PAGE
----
What are the Core Deficits
Marian Sigman University of California, Los Angeles
The purpose of this chapter is to review a program of research aimed at identifying the central areas of disorder in autistic individuals. The identification of the disabilities specific to autism is important for several reasons. First, we need to understand the strengths and limitations of people with autism if we are to plan effective interventions. Although some intervention programs claim to have brought about nearly total remediation, most autistic individuals remain severely disturbed even with fairly intensive educational intervention. If core deficits are identified, these deficits can become the targets of intervention programs. Moreover, treatment programs are most effective that make use of the strengths of the participants so that the identification of intact abilities and interests in autistic people is important.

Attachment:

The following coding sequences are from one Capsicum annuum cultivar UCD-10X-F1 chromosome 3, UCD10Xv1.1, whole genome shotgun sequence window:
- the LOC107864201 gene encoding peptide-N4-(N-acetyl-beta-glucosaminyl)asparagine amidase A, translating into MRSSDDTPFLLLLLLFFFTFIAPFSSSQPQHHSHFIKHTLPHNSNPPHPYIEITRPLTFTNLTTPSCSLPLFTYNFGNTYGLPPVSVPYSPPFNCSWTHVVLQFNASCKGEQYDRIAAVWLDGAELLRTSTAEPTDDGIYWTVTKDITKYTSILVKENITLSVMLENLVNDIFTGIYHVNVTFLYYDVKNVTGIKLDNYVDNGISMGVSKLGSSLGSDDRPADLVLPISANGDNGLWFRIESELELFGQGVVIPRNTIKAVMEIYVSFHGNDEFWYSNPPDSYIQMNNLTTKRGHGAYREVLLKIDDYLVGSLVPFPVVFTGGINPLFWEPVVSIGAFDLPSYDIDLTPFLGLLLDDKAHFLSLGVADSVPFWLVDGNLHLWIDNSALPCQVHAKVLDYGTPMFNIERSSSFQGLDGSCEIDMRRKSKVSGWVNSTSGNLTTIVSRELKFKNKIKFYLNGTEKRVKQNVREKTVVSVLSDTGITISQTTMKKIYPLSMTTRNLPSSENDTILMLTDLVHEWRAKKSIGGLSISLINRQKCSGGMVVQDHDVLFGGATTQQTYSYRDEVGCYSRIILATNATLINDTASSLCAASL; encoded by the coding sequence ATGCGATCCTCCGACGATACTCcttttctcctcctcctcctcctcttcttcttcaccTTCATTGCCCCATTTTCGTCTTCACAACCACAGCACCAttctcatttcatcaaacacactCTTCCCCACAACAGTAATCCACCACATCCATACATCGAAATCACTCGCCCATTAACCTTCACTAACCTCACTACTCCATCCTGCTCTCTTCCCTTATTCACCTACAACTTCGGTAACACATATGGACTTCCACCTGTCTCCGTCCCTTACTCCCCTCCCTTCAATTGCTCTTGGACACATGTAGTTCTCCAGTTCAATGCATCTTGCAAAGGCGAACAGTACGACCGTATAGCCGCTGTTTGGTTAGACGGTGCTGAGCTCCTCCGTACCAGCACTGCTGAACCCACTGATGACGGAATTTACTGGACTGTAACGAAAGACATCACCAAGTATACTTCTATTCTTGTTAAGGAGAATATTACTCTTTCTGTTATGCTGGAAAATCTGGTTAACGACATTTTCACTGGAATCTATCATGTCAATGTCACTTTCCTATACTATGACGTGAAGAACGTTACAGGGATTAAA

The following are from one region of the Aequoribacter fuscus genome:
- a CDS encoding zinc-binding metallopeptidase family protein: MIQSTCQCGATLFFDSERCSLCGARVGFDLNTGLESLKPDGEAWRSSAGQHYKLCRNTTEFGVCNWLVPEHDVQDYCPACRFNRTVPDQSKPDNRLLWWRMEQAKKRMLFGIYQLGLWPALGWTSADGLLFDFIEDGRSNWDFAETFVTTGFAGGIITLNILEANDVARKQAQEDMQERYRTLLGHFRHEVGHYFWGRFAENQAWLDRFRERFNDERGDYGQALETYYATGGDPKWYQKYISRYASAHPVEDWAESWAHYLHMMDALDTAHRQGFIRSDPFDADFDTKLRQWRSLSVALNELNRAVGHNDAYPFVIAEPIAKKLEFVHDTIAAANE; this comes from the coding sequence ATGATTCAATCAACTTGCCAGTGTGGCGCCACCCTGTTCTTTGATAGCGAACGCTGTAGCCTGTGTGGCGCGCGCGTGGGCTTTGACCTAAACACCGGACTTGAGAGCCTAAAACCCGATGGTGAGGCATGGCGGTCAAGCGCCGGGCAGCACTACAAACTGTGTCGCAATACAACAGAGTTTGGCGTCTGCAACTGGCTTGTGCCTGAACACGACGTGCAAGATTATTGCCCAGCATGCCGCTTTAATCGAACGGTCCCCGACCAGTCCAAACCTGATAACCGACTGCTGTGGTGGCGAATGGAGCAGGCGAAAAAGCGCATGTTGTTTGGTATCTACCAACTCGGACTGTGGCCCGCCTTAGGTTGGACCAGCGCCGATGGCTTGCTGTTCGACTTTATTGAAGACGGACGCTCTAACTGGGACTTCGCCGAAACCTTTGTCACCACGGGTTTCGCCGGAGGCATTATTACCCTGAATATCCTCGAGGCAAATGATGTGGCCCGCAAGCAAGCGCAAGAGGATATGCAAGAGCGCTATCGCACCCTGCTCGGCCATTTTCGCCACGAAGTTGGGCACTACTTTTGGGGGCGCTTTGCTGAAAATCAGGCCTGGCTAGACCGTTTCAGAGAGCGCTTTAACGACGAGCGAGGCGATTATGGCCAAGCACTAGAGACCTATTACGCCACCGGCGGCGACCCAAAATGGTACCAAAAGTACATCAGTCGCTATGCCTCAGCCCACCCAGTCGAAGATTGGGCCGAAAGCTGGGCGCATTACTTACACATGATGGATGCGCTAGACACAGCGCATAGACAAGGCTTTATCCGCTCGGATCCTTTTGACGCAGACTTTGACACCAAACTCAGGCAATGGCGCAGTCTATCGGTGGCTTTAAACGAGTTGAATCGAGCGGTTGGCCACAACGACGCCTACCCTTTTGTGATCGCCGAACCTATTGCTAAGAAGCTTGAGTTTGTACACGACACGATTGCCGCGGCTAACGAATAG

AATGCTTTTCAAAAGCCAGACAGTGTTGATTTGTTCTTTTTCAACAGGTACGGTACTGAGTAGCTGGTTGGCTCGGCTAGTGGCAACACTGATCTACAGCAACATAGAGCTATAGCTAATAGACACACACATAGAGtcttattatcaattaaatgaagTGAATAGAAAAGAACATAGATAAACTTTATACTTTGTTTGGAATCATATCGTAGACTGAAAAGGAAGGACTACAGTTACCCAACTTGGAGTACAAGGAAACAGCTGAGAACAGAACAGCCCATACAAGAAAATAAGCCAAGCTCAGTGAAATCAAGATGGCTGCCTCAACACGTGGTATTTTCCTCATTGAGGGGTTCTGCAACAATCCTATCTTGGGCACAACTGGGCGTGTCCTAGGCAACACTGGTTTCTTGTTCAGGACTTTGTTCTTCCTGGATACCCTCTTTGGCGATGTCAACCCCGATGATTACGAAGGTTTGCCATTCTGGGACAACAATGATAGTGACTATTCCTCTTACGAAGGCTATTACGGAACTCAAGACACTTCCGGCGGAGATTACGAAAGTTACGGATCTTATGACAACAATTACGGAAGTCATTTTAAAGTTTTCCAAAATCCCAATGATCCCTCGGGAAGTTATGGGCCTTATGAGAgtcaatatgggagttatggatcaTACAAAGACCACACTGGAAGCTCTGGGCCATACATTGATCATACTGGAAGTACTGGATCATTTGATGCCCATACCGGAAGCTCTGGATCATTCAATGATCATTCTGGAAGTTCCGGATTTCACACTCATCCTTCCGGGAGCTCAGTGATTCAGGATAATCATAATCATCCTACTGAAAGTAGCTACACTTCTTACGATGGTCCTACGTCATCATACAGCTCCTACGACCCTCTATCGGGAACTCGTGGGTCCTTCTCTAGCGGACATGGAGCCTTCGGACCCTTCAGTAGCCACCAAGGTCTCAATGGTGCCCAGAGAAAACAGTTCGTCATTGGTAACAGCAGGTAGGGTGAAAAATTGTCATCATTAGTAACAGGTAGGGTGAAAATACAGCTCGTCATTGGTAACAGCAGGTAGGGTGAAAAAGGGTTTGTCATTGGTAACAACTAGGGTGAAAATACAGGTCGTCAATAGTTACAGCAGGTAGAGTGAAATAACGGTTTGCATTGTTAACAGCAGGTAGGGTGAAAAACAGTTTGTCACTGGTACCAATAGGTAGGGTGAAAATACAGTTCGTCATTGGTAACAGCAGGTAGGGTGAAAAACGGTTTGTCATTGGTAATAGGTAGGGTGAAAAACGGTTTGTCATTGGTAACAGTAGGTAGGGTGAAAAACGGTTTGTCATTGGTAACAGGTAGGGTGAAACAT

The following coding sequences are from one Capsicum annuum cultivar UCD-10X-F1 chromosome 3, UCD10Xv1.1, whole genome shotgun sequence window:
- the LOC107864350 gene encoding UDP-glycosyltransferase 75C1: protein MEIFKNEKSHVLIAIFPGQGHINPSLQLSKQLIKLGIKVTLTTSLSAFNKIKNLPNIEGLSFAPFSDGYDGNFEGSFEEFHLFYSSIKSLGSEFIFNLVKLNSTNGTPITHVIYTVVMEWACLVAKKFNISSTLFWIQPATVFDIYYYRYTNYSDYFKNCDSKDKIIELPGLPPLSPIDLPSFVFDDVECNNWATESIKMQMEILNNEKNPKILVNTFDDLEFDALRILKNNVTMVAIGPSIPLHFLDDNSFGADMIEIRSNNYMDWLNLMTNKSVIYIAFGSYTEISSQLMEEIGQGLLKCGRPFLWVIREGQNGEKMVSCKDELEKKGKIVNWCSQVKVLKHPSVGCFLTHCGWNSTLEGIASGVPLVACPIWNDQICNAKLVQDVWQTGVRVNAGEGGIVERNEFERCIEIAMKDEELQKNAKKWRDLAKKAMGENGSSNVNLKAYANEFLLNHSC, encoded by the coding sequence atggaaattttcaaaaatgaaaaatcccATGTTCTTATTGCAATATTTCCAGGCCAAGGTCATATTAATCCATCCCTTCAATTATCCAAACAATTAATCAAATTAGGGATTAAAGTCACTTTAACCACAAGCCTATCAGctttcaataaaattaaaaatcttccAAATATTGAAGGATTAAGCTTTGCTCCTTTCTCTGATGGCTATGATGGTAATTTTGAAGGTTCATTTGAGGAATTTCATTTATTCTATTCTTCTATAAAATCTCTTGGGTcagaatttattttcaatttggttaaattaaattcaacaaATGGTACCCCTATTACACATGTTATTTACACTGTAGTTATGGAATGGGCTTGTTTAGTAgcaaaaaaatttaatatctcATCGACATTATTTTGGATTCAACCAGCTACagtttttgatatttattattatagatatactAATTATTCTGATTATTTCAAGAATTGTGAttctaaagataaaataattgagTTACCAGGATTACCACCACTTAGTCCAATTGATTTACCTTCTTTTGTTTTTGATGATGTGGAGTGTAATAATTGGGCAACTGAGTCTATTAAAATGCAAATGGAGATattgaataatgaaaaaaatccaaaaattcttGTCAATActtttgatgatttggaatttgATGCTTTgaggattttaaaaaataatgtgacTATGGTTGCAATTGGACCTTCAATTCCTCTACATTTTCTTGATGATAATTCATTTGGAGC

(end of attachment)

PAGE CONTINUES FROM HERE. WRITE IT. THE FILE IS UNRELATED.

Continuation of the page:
The study of autism also provides a perspective on normal development. The normal child develops abilities in various domains in an integrated fashion with one stage building upon the next. Although there is some variation across domains even in normal children, various abilities and interests emerge together so that development appears seamless. The domains of development are not so tightly interwoven in children with autism so that we can begin to see how much development in one domain depends on development in other domains. As an example, the deft handling of a sensorimotor task (such as using the end of a rake to obtain a candy placed in a long tube) by a child who has no verbal skills is convincing evidence that sensorimotor skills may be necessary but are certainly not sufficient for language acquisition.
The third source of significance of the identification of core behavioral deficits is the possibility that brain-behavior relations would be elucidated if